Thyroid function and lipid subparticle sizes in patients with short-term hypothyroidism and a population-based cohort

Elizabeth N. Pearce, Peter W.F. Wilson, Qiong Yang, Ramachandran S. Vasan, Lewis E. Braverman

Research output: Contribution to journalArticlepeer-review

52 Scopus citations

Abstract

Context: Relations between thyroid function and lipids remain incompletely understood. Objective: Our objective was to determine whether lipoprotein subparticle concentrations are associated with thyroid status. Design and Setting: We conducted a prospective clinical study and cross-sectional cohort analysis at a university endocrine clinic and the Framingham Heart Study. Subjects: Subjects included 28 thyroidectomized patients with short-term overt hypothyroidism and 2944 Framingham Offspring cohort participants. Main Outcome Measures: Fasting subclass concentrations of very-low-density lipoprotein (VLDL), intermediate-density lipoprotein, low-density lipoprotein cholesterol (LDL-C), and high-density lipoprotein cholesterol (HDL-C) particles were measured by nuclear magnetic resonance spectroscopy. TSH values were also measured. Results: Total cholesterol and LDL-C were increased during short-term overt hypothyroidism. Large LDL subparticle concentrations increased during hypothyroidism (917 ± 294 vs. 491 ± 183 nmol/liter; P < 0.001), but more atherogenic small LDL was unchanged. Triglycerides marginally increased during hypothyroidism, small VLDL particles significantly increased (P < 0.001), whereas more atherogenic large VLDL was unchanged. Total HDL-C increased during hypothyroidism (76±13 mg/dl vs. 58 ± 15 mg/dl; P < 0.001). There was no change in large HDL-C particle concentrations, whereas small (P < 0.001) and medium(P < 0.002) HDL-Cparticle concentrations decreased. Among Framingham women, adjusted total cholesterol and LDL-C were positively related to TSH categories (P < 0.003). This was due to a positive correlation between adjusted large LDL subparticle concentrations and log-TSH (P < 0.0001); log small LDL subparticle concentrations decreased slightly as log-TSH increased (P < 0.045). Among Framingham men, the only significant association wasa positive association between log-TSH and log large HDL subparticle concentrations (P < 0.04). Conclusions: There is a shift toward less atherogenic large LDL, small VLDL, and large HDL subparticle sizes in hypothyroid women.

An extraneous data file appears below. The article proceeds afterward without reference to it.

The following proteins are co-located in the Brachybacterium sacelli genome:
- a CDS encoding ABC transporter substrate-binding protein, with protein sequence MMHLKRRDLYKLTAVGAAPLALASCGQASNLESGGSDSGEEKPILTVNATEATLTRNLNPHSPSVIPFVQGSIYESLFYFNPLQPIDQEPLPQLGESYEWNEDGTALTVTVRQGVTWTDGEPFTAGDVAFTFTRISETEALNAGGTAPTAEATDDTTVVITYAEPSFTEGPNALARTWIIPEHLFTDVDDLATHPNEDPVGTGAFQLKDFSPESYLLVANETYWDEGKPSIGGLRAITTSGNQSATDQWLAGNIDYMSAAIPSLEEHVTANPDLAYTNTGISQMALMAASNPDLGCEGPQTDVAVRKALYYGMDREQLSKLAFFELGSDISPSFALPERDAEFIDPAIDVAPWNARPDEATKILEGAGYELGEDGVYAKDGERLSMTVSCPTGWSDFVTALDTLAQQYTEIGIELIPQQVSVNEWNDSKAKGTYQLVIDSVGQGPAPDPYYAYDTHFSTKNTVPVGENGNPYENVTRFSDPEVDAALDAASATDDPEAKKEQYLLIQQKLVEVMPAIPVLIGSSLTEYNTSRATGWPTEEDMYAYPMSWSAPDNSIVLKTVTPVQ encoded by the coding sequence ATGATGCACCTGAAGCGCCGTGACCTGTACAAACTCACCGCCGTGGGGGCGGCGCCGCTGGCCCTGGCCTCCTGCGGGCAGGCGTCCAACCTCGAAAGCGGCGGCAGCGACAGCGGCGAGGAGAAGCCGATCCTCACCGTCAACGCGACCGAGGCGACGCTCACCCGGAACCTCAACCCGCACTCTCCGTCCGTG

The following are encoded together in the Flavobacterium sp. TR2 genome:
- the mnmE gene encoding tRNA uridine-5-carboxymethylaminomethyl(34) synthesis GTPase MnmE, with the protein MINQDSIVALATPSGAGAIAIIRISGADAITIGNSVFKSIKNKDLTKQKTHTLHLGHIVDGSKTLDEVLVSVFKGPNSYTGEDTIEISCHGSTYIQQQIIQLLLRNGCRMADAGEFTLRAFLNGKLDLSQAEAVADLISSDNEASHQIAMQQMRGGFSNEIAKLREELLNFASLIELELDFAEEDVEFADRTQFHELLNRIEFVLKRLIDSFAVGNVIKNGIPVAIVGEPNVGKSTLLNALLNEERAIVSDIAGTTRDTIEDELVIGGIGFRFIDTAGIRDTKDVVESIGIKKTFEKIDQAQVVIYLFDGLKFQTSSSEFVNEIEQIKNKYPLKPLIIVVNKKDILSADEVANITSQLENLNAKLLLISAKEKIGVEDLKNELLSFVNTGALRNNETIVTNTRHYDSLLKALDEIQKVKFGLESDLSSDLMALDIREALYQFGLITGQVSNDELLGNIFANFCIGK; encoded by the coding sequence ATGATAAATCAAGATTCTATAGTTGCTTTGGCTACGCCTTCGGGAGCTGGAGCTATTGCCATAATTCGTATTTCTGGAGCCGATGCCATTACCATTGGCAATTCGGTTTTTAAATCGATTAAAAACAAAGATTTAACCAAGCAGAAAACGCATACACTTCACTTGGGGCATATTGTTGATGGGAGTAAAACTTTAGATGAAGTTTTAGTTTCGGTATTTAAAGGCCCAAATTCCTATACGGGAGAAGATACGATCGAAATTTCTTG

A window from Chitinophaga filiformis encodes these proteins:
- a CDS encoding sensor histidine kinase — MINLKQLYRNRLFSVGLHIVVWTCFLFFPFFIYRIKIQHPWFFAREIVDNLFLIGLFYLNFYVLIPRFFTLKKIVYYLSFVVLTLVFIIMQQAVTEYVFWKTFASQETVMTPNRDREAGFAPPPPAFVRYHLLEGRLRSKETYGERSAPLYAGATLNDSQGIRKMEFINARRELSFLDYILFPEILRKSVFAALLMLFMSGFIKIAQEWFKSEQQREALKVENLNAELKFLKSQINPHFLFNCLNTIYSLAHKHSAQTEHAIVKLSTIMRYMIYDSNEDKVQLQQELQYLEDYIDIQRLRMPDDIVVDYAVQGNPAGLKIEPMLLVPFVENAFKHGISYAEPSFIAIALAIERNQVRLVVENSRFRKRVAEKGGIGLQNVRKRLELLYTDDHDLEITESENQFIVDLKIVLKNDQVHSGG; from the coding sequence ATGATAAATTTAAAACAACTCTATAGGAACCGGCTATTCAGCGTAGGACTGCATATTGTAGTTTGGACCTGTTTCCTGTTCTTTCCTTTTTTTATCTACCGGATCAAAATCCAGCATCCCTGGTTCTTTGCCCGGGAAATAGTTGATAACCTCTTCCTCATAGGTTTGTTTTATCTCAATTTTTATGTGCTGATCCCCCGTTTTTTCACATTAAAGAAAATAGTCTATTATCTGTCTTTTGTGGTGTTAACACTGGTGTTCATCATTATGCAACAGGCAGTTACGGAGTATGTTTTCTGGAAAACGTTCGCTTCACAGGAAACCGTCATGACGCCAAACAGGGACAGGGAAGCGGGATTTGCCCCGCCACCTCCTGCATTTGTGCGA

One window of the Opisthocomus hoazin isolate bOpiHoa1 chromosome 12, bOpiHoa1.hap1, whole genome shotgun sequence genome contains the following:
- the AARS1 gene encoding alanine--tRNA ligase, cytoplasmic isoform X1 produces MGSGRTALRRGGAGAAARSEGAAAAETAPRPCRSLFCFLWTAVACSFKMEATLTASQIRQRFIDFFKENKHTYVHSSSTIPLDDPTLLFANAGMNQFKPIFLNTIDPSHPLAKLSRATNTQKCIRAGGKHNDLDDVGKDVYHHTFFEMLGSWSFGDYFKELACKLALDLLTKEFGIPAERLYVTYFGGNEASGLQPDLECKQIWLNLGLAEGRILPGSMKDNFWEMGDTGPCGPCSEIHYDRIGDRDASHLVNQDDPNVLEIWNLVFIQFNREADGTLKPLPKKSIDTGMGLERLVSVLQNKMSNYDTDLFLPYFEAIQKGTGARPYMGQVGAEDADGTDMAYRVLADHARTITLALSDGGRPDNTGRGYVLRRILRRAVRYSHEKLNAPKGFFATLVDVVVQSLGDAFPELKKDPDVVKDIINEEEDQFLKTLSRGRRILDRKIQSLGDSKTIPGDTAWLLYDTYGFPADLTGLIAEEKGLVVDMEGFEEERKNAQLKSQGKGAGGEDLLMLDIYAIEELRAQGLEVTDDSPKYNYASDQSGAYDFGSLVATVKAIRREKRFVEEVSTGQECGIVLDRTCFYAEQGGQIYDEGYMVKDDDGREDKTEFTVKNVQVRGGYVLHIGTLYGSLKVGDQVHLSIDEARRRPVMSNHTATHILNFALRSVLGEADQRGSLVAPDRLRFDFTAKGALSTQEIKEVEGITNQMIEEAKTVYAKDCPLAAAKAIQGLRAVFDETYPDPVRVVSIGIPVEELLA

Original languageEnglish (US)
Pages (from-to)888-894
Number of pages7
JournalJournal of Clinical Endocrinology and Metabolism
Volume93
Issue number3
DOIs
StatePublished - Mar 2008
Externally publishedYes

ASJC Scopus subject areas

  • Endocrinology, Diabetes and Metabolism
  • Biochemistry
  • Endocrinology
  • Clinical Biochemistry
  • Biochemistry, medical

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